Over two years, more than 1,500 medicines used for a range of conditions have been examined by US scientists to see if they could fight Alzheimer's.
As part of the study, 55 anti-hypertensives were tested on primary cortico-hippocampal neurons collected from Tg2576 mice, that were genetically engineered to develop Alzheimer's.
Of these, seven agents were able to reduce the beta-amyloid protein accumulation that is typically seen in Alzheimer's.
Only the angiotensin II antagonist valsartan was able to prevent beta-amyloid peptides clumping together. It is these high molecular weight oligomers that are known to lead to cognitive deterioration.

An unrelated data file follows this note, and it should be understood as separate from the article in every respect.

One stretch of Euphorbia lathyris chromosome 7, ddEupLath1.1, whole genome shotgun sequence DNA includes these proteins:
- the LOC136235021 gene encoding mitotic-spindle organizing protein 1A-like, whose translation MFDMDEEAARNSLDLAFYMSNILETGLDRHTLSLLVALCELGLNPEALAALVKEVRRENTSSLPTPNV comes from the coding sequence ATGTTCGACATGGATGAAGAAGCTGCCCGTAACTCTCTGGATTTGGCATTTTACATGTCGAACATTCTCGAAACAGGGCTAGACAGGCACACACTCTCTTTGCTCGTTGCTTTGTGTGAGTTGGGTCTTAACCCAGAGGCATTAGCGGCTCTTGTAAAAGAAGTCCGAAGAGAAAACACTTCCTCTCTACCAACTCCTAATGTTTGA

The researchers then gave Tg2576 mice valsartan. Neuropathology of Alzheimer's reduced when the drug was administered. The amount of high molecular weight oligomeric beta-amyloid peptides also decreased. This effect was still seen at half the dose of valsartan needed to control BP.
Latest findings back up observations of a reduced rate of Alzheimer's in elderly patients taking antihypertensive drugs.
Lead researcher Professor Giulia Maria Pasinetti, from Mount Sinai School of Medicine in New York, said: 'The use of these drugs for a potential anti-Alzheimer's disease role is still highly experimental and at this stage we have no clinical data beyond phenomenological observation in humans.'
Preventative and therapeutic clinical trials into the area are now needed, he added.
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